Sea creatures come in different sizes, shapes and they live in different ocean depths. Some swim, float, and others live on, in, or near the seabed, also known as the benthic zone. Organisms that live in the benthic zone are called benthos, the term itself comes from the Greek word meaning “depth of sea.” Well-known sea animals like starfish, sea urchins and clams are categorized as benthos and they have important roles not only in the marine ecosystem but also for research and monitoring. Here are some interesting facts about them:
Economical vs. non-economical megabenthos
To be precise, the animals mentioned above are actually called megabenthos as they are larger than 10mm, but the term benthos is more common in everyday language. There are two categories under megabenthos: economical and non-economical. Economical megabenthos are those that can be utilized by humans such as lobsters. Meanwhile, the non-economical megabenthos are further divided into two different groups: those that feed on coral polyps like crown-of-thorns starfish and those that have the potential to be used as bio-indicators like clams.
Benthos as marine health parameter
Benthos are quick to respond to any environmental changes in their habitat and they have different levels of tolerance towards these changes. For this year’s Reef Health Monitoring (RHM) that we did on Bawah Island and in Kiabu, we recorded the presence of benthos as supporting data to measure the reef health in both areas and to evaluate the success of our conservation programs. Some animals that we used as parameters were crown-of-thorns starfish (Acanthaster plancii), blue sea star (Linckia laevigata), giant clams (Tridacna), sea snails and sea cucumbers.
Declining benthos populations
Sadly, several benthos such as clams and sea snails (Trochus niloticus) have been in rapid decline for years, a couple of clam species namely Tridacna gigas (giant clam) dan Hippopus hippopus (horse hoof clam) are even listed as vulnerable on the IUCN Red List. Apart from environmental pollution, sedimentation and coastal development, benthos like clams and lobsters are overfished for food. In Kiabu Village for example where our marine conservation is based, clams have been part of the community’s local dishes for years.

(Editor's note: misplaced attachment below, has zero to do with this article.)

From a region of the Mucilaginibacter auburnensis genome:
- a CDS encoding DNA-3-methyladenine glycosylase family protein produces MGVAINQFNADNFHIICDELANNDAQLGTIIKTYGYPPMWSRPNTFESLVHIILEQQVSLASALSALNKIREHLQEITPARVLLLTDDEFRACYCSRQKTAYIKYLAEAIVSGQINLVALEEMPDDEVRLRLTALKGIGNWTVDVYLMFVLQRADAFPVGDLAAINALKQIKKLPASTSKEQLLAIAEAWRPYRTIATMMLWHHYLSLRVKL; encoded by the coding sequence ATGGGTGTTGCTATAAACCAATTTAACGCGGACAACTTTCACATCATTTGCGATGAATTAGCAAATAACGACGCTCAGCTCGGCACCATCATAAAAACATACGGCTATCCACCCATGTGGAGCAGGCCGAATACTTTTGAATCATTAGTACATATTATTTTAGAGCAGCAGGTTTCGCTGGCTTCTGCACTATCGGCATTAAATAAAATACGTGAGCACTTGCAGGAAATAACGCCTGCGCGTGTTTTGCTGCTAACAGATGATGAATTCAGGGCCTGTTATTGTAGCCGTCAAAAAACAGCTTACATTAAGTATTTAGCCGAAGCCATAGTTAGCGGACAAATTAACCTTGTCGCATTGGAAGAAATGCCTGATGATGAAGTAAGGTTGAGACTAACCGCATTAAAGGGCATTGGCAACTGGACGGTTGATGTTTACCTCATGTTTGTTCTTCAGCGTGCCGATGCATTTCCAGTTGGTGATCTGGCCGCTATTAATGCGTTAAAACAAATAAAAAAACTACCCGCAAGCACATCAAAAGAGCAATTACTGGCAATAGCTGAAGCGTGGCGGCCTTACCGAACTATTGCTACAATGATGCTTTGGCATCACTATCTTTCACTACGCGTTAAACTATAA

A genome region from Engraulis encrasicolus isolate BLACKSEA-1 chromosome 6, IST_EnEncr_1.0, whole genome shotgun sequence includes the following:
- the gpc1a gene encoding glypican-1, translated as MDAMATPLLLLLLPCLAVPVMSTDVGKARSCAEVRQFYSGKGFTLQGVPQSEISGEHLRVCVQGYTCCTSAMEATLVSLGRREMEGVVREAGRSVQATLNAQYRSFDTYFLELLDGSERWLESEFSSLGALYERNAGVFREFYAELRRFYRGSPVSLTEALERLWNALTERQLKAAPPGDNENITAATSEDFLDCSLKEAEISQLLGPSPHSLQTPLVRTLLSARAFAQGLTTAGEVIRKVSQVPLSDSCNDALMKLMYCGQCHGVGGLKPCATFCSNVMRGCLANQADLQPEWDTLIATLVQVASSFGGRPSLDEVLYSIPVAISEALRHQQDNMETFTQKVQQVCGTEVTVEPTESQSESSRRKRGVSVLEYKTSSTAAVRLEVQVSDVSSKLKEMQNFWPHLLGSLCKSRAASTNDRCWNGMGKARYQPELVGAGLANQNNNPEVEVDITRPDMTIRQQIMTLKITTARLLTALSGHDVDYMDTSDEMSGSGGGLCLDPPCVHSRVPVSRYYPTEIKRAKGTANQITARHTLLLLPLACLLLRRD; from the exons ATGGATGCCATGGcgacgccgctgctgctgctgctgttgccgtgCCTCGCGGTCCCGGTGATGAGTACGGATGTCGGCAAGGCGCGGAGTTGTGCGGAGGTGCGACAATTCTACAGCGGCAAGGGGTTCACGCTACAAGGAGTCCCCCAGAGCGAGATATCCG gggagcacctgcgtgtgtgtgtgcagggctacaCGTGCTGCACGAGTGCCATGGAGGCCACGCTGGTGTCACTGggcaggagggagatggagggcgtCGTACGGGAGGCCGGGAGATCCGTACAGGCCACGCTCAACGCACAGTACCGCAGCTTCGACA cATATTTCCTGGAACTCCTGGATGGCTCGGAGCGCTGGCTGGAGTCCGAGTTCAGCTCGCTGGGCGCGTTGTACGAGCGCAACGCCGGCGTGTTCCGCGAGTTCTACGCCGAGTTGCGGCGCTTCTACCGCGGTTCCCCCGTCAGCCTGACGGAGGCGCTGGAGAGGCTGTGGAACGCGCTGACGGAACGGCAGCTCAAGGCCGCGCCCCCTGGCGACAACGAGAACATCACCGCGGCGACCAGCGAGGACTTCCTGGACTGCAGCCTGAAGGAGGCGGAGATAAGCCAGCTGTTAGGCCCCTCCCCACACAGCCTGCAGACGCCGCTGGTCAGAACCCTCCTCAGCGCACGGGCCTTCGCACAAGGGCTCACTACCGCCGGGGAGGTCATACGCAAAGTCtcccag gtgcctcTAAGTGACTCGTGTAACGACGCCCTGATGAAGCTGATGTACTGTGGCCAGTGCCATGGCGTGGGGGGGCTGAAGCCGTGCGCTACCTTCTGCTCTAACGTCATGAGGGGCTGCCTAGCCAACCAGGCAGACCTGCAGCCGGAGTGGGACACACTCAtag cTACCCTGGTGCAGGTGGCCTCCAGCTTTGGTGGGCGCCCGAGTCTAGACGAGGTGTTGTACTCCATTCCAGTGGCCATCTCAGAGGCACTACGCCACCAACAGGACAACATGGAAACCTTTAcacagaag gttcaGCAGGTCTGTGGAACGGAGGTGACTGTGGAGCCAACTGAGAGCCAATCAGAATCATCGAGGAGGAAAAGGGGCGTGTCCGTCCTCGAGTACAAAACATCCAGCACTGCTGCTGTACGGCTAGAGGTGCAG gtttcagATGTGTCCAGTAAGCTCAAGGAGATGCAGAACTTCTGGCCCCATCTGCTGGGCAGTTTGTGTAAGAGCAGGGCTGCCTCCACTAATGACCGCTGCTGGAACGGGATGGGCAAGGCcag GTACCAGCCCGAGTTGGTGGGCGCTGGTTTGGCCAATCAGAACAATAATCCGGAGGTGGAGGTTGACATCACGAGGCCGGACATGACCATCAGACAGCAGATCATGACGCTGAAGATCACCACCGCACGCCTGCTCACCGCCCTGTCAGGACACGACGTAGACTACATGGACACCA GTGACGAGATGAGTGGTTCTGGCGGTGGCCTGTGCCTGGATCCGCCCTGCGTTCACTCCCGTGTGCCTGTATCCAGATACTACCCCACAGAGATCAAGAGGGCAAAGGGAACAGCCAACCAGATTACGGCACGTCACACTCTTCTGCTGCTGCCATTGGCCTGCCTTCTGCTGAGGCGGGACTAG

Protecting benthos populations in Anambas
Part of our marine conservation program is to educate the local communities about our work and marine ecosystems. In Kiabu, we continue to raise awareness on the environmental impact of overexploiting clams and we also encourage community involvement in our conservation activities.
This year, we have a new initiative called Coral and Giant Clam Garden (CGCG) that is inspired by clam gardens on Derawan Island and Lemukutan Island in Kalimantan. This will be an underwater sanctuary for the free-living clams that we rescue from unsafe areas. We are currently in the process of finding a safe location in and around Kiabu to set up the garden. This Coral and Giant Clam Garden has the potential to become a tourist attraction in the future and will help boost ecotourism in the Anambas Islands.